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Zofia Baniecka sits outside with a friend.

Photograph | Digitized | Photograph Number: 89794

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    Zofia Baniecka sits outside with a friend.
    Zofia Baniecka sits outside with a friend.


    Zofia Baniecka sits outside with a friend.
    Circa 1939
    Warsaw, Poland
    Variant Locale
    Photo Credit
    United States Holocaust Memorial Museum, courtesy of Rescuers: Portraits of Moral Courage in the Holocaust

    Rights & Restrictions

    Photo Source
    Rescuers: Portraits of Moral Courage in the Holocaust
    Copyright: Unknown
    Published Source
    Rescuers: Portraits in Moral Courage in the Holocaust - Block, Gay and Malka Drucker - Holmes & Meier - p.163

    Keywords & Subjects

    Photo Designation
    RESCUERS & RESCUED -- Poland

    Administrative Notes

    Zofia Banieck (b. 1917), a young Polish Catholic woman, who during the German occupation of Warsaw, hid more than fifty Jews in her apartment near the ghetto. The only child of a father, who was a sculptor, and a mother, who was a teacher, Zofia grew up in a liberal, cultured home and attended school with many Jews. In the fall of 1940 the Banieck family was forced to relocate when their home was included within the boundaries of the Warsaw ghetto. Soon after the ghetto was sealed, Zofia's father, who had a close Jewish artist friend living within its walls, began to smuggle food and books to him. In 1941, however, Zofia's father was killed during a Russian air strike on Warsaw. By this time Zofia and her mother had already become involved with the emerging Polish underground, which had found them a large apartment near the ghetto. Zofia's mother stored and delivered guns to members of the resistance, while Zofia served as a courier relaying orders and distributing underground newspapers in the provinces. Beginning in the winter of 1941, Zofia and her mother began hiding Jews as well as guns and ammunition in their apartment. When their house was full, they helped Jews find other hiding places. At least fifty Jews were sheltered in their home between 1941 and 1944, including a family of ten who had escaped from the burning ghetto in April 1943.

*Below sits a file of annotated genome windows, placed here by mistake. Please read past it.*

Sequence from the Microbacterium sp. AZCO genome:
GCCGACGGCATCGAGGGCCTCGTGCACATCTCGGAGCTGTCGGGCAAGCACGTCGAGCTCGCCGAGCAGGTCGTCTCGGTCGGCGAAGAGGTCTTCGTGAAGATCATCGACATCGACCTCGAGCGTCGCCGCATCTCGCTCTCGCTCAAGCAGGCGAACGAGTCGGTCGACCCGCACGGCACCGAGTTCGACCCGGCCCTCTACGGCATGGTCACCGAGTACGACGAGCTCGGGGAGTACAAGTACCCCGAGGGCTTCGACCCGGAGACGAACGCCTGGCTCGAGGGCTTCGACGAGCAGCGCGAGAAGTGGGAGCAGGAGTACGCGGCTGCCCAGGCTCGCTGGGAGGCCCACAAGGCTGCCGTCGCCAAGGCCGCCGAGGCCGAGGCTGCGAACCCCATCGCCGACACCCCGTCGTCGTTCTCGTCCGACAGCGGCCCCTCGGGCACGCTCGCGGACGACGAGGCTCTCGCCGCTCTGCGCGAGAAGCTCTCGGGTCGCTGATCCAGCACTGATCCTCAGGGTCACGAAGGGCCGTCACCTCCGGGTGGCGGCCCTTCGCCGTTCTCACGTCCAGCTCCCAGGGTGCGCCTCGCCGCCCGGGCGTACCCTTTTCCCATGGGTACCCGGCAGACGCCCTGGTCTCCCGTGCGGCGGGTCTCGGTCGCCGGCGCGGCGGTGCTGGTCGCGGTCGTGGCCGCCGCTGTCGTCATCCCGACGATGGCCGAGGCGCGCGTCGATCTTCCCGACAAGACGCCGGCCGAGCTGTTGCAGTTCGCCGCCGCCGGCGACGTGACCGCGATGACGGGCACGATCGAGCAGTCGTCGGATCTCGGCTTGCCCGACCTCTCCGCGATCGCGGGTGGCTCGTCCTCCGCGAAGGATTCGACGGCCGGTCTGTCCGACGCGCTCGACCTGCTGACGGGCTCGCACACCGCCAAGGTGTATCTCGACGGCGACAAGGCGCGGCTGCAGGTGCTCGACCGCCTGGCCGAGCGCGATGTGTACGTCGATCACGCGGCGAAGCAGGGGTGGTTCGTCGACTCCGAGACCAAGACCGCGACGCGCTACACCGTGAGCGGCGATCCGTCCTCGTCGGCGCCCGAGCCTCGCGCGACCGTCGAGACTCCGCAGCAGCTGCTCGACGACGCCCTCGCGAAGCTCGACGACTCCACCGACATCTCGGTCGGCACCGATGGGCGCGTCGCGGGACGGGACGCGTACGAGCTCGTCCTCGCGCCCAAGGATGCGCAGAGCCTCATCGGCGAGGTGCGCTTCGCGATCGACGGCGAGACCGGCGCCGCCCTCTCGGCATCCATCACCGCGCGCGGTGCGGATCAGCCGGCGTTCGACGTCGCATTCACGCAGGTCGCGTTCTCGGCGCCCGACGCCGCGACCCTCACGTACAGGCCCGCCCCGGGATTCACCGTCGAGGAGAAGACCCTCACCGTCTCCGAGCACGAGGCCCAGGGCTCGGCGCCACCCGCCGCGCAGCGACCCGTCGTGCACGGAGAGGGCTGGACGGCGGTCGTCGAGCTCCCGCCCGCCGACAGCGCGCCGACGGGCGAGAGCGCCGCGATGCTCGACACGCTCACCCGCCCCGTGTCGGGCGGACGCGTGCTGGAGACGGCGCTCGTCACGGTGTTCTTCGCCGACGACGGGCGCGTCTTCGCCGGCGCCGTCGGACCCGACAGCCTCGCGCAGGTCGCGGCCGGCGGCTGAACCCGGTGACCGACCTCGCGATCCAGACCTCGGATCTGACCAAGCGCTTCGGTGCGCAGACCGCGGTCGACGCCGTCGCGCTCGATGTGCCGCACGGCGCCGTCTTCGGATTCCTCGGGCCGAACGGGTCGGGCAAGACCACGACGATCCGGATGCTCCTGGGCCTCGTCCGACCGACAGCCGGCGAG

[Source: Block, Gay and Drucker, Malka. Rescuers: Portraits of Moral Courage in the Holocaust. Holmes & Meier, New York, 1992, pp.163-4.]
    Record last modified:
    2002-04-22 00:00:00
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